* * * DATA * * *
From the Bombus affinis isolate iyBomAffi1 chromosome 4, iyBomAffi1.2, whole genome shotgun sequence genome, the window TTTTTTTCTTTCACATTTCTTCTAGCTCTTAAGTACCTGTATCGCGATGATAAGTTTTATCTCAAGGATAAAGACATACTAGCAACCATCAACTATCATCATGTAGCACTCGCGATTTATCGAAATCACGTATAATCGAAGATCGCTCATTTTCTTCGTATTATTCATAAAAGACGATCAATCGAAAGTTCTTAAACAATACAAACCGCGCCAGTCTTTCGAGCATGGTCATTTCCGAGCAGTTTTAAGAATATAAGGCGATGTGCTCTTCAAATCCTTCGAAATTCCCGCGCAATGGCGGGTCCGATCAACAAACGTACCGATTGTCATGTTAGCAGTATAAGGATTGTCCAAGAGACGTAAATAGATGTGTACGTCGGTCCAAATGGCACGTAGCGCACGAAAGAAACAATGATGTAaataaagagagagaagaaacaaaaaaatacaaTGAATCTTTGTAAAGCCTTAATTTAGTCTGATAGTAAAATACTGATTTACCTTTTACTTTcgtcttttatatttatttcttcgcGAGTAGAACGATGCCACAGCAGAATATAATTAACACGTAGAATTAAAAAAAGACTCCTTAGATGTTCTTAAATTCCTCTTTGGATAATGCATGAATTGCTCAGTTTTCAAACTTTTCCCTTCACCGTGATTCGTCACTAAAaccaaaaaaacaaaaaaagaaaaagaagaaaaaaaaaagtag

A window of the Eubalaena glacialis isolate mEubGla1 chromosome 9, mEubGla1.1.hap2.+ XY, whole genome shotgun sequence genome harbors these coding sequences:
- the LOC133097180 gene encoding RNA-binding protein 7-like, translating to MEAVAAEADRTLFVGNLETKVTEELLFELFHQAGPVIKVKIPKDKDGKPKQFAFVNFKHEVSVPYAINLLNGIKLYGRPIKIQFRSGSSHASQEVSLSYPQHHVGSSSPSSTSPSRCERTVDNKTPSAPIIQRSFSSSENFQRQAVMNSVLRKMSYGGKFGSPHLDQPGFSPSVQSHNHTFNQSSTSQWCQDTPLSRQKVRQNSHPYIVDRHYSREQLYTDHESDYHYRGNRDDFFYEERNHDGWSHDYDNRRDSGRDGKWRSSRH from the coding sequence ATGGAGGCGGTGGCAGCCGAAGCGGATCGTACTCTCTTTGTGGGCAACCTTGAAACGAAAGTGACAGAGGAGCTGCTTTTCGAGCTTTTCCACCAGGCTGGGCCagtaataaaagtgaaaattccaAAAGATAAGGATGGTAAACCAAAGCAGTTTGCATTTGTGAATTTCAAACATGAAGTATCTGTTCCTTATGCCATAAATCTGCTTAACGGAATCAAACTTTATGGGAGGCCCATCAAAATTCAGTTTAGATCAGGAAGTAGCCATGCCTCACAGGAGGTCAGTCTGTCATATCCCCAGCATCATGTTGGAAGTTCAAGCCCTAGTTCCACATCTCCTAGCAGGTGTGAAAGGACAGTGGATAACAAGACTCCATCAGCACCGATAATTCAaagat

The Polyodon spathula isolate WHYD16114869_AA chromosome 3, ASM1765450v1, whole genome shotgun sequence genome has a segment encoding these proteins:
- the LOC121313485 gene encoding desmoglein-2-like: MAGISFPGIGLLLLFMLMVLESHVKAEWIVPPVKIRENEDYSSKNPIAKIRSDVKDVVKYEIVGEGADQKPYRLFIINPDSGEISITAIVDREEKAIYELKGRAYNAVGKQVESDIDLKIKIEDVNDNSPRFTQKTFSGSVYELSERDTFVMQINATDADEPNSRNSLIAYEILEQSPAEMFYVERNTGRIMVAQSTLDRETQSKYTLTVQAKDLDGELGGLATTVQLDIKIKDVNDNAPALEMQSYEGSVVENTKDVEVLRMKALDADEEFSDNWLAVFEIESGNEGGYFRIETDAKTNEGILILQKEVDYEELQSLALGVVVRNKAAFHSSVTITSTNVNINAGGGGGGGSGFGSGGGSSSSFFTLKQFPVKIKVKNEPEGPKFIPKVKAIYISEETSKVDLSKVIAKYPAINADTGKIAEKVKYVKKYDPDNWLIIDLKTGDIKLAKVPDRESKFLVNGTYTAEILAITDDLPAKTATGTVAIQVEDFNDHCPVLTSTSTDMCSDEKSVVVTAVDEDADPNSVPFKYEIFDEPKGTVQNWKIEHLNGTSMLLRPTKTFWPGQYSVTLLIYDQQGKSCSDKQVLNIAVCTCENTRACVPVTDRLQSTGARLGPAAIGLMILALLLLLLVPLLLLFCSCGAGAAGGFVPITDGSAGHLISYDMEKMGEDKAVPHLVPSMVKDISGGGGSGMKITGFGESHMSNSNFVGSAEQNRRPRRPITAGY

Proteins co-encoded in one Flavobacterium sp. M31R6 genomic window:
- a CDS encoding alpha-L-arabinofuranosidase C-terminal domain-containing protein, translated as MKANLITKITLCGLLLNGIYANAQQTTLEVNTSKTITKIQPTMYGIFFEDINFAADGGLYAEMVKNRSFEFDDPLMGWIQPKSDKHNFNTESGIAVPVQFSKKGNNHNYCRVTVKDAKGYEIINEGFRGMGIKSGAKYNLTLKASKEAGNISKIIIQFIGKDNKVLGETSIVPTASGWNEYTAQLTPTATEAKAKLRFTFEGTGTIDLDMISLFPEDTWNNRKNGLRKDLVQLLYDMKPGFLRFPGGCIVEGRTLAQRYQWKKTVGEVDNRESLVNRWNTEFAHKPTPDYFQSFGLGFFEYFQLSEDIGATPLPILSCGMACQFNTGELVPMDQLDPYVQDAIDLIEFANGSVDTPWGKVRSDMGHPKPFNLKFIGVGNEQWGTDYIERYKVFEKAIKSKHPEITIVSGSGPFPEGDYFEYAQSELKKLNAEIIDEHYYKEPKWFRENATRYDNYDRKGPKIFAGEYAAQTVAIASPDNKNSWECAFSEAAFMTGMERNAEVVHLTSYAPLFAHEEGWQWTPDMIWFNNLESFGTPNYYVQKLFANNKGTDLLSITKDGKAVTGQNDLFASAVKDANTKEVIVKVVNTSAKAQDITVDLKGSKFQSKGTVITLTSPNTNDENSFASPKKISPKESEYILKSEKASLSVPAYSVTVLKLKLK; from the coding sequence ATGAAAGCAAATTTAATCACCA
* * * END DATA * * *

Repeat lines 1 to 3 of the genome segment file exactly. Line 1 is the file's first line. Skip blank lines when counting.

From the Bombus affinis isolate iyBomAffi1 chromosome 4, iyBomAffi1.2, whole genome shotgun sequence genome, the window TTTTTTTCTTTCACATTTCTTCTAGCTCTTAAGTACCTGTATCGCGATGATAAGTTTTATCTCAAGGATAAAGACATACTAGCAACCATCAACTATCATCATGTAGCACTCGCGATTTATCGAAATCACGTATAATCGAAGATCGCTCATTTTCTTCGTATTATTCATAAAAGACGATCAATCGAAAGTTCTTAAACAATACAAACCGCGCCAGTCTTTCGAGCATGGTCATTTCCGAGCAGTTTTAAGAATATAAGGCGATGTGCTCTTCAAATCCTTCGAAATTCCCGCGCAATGGCGGGTCCGATCAACAAACGTACCGATTGTCATGTTAGCAGTATAAGGATTGTCCAAGAGACGTAAATAGATGTGTACGTCGGTCCAAATGGCACGTAGCGCACGAAAGAAACAATGATGTAaataaagagagagaagaaacaaaaaaatacaaTGAATCTTTGTAAAGCCTTAATTTAGTCTGATAGTAAAATACTGATTTACCTTTTACTTTcgtcttttatatttatttcttcgcGAGTAGAACGATGCCACAGCAGAATATAATTAACACGTAGAATTAAAAAAAGACTCCTTAGATGTTCTTAAATTCCTCTTTGGATAATGCATGAATTGCTCAGTTTTCAAACTTTTCCCTTCACCGTGATTCGTCACTAAAaccaaaaaaacaaaaaaagaaaaagaagaaaaaaaaaagtag

A window of the Eubalaena glacialis isolate mEubGla1 chromosome 9, mEubGla1.1.hap2.+ XY, whole genome shotgun sequence genome harbors these coding sequences:
- the LOC133097180 gene encoding RNA-binding protein 7-like, translating to MEAVAAEADRTLFVGNLETKVTEELLFELFHQAGPVIKVKIPKDKDGKPKQFAFVNFKHEVSVPYAINLLNGIKLYGRPIKIQFRSGSSHASQEVSLSYPQHHVGSSSPSSTSPSRCERTVDNKTPSAPIIQRSFSSSENFQRQAVMNSVLRKMSYGGKFGSPHLDQPGFSPSVQSHNHTFNQSSTSQWCQDTPLSRQKVRQNSHPYIVDRHYSREQLYTDHESDYHYRGNRDDFFYEERNHDGWSHDYDNRRDSGRDGKWRSSRH from the coding sequence ATGGAGGCGGTGGCAGCCGAAGCGGATCGTACTCTCTTTGTGGGCAACCTTGAAACGAAAGTGACAGAGGAGCTGCTTTTCGAGCTTTTCCACCAGGCTGGGCCagtaataaaagtgaaaattccaAAAGATAAGGATGGTAAACCAAAGCAGTTTGCATTTGTGAATTTCAAACATGAAGTATCTGTTCCTTATGCCATAAATCTGCTTAACGGAATCAAACTTTATGGGAGGCCCATCAAAATTCAGTTTAGATCAGGAAGTAGCCATGCCTCACAGGAGGTCAGTCTGTCATATCCCCAGCATCATGTTGGAAGTTCAAGCCCTAGTTCCACATCTCCTAGCAGGTGTGAAAGGACAGTGGATAACAAGACTCCATCAGCACCGATAATTCAaagat